Choosing a divorce attorney is an important decision that you don’t want to rush and you don’t want to base on someone else’s experience. The first order of business is probably a self-assessment, and that means thinking about your priorities. For example, many women are more concerned about the property settlement than child custody. Similarly, some women want to aggressively go after their soon-to-be ex-husbands, while others want to preserve some civility. How you answer these questions has a lot to do with how you approach your attorney search.
Use The 5 Tips Below To Find The Divorce Attorney Right For You
1. Background Check
Take advantage of the fact that official records are just a few clicks away. Before your first appointment, pull up the attorney’s record on the state bar’s website. That will give you some vital statistics, including the attorney’s date of licensure and any disciplinary history. Bear in mind that, in most jurisdictions, it is not easy to file formal complaints against lawyers, so if there is any such history, the situation was probably fairly grim.
2. Carefully Review the Attorney’s Website
It’s usually very easy to tell whether family law is basically a sideshow for that lawyer, or if it is his or her bread and butter. You want a family law attorney who handles lots of those cases in your jurisdiction, because when it comes to professional services, it’s hard to beat specific experience in that area. If your foot hurts, you go see a podiatrist and not an ear, nose & throat specialist.
While there is no need to read every word, scan the site and look for authoritative content as opposed to marketing fluff because you want an attorney who knows the law and knows how to make it work for people like you. Family law attorneys need a good grasp of both the procedural aspects of a divorce case and the substantive legal aspects of child custody and property division.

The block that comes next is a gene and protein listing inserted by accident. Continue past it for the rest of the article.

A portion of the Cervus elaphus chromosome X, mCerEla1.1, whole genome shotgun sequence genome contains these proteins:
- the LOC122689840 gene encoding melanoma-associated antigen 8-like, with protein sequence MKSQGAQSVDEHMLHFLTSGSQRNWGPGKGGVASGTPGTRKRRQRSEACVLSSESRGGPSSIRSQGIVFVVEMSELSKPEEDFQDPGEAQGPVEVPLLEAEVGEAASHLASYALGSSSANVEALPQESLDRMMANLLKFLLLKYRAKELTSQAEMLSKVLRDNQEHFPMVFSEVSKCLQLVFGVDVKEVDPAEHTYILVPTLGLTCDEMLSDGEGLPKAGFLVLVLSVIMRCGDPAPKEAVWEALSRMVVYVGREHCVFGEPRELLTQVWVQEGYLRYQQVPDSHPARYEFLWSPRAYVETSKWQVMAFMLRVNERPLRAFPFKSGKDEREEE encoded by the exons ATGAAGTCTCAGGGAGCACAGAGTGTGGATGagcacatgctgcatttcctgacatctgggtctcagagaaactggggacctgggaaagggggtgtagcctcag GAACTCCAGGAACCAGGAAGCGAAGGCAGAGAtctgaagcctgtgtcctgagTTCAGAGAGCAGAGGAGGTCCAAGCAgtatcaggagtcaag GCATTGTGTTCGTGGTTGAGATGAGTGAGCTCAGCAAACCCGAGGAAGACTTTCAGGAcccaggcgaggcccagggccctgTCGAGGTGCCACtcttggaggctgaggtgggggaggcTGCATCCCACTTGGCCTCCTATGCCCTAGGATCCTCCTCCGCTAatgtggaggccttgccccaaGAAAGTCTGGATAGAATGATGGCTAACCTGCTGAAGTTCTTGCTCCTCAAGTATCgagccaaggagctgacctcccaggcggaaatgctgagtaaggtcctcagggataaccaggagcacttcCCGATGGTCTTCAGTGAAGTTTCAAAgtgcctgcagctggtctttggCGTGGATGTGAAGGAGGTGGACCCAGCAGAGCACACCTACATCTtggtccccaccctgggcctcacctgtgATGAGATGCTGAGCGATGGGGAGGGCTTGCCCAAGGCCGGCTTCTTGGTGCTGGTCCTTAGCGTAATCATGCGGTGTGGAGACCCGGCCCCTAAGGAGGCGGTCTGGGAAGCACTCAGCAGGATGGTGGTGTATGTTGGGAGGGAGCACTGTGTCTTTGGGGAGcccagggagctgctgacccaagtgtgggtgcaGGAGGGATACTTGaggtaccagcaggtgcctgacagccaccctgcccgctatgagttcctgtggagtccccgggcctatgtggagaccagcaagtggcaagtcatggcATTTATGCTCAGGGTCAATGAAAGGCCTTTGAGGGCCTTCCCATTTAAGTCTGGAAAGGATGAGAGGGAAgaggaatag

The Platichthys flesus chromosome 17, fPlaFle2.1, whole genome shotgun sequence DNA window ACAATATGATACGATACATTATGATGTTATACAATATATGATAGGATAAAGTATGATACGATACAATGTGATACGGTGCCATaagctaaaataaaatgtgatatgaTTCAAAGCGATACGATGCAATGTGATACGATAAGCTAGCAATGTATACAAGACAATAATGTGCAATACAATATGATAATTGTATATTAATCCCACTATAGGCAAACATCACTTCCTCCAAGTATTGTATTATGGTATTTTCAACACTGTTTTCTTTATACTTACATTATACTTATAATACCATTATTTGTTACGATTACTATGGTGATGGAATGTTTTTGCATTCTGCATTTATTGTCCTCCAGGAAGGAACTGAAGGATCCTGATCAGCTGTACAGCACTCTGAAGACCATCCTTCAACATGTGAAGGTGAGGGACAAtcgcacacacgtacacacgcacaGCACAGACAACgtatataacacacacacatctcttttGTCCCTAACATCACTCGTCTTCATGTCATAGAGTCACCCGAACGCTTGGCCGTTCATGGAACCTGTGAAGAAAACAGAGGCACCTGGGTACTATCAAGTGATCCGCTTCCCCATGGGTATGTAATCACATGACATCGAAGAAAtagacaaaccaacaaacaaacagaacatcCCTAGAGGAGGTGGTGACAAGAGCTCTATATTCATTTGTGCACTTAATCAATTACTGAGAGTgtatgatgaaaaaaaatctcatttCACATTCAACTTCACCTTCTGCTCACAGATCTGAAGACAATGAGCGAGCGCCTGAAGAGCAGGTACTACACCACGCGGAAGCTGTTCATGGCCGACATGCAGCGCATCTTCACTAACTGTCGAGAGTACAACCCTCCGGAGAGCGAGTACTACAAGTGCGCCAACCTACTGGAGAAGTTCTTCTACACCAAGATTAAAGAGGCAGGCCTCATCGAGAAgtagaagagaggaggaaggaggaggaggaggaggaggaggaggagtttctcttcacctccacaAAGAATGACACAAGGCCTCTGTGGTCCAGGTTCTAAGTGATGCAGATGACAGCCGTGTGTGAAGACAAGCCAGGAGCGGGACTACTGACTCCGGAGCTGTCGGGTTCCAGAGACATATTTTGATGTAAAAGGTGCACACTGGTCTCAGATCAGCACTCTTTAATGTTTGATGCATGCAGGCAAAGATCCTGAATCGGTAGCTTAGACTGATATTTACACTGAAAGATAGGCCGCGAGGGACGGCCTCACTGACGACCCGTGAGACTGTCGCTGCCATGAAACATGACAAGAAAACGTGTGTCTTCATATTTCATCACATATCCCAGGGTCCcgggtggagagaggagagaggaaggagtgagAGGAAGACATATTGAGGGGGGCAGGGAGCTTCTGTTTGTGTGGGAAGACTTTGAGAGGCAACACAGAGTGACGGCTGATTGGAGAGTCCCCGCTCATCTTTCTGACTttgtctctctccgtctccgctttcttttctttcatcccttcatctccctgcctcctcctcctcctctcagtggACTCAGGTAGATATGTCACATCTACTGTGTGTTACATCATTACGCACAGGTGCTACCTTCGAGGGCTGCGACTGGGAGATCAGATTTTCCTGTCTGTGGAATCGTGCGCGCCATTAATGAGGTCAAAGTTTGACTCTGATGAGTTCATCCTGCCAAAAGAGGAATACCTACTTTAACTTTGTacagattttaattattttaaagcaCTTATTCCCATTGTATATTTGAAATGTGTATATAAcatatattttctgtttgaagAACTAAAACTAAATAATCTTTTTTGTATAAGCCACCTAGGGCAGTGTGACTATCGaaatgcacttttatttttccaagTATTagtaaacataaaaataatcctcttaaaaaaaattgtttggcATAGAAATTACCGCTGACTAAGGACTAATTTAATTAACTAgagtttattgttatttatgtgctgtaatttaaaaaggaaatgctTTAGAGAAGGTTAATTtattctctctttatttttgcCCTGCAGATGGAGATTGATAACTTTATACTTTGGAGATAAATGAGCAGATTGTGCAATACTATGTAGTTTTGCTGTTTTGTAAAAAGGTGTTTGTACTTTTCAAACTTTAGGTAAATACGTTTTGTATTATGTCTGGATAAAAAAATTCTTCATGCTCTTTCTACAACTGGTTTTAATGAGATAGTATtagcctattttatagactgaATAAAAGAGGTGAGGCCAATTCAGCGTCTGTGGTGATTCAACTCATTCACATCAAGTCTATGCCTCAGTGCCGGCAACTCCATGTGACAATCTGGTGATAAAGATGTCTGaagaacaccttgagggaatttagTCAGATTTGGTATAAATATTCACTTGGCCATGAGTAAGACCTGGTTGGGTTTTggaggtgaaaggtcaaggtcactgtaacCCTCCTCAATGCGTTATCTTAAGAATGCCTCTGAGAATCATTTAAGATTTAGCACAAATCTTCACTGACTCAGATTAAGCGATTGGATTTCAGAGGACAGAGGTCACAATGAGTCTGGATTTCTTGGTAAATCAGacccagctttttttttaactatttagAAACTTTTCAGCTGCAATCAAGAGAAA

Online reviews may be useful as well, but most people only post such reviews if they were deliriously happy with the service and outcome or bitterly upset about the treatment they received or the end result they obtained.
3. Bring Your Checkbook
The old saying that “you get what you pay for” may not be universally true, but it is generally accurate. If the attorney charges a rather low fee, that usually means one of three things: the attorney operates a high-volume “divorce mill” firm that handles family law cases like Big Macs, the attorney has few clients and needs the work or the attorney is inexperienced in family law and needs a few guinea pig cases. Although there are exceptions, attorneys who charge a lot of money are usually the best at what they do.
4. Ask Questions
During the initial consultation, don’t act like a sheep being lead to the slaughter. Try bringing up hypothetical situations, by asking things like “What would you do if my husband tried to hide the children?” or “How would you find out about my husband’s income?” Also, ask questions about the attorney’s experience, and be very careful if the lawyer seems at all defensive about his or her background.
5. Give Your Attorney a Short Leash
There is never, ever an excuse for ignoring emails, not returning phone calls, not showing up at meetings, and so on. If the attorney cannot keep the appointment or is too busy to respond to your question, it only takes two or three seconds to tell you that. Hiding from the client is a very, very bad sign, and it’s best to have zero tolerance for things like this unless the lawyer has a very compelling reason for the lapse.
If there are any red flags, either before or after you hire the attorney, do not make hasty decisions, but do not hesitate to cut ties before things get worse.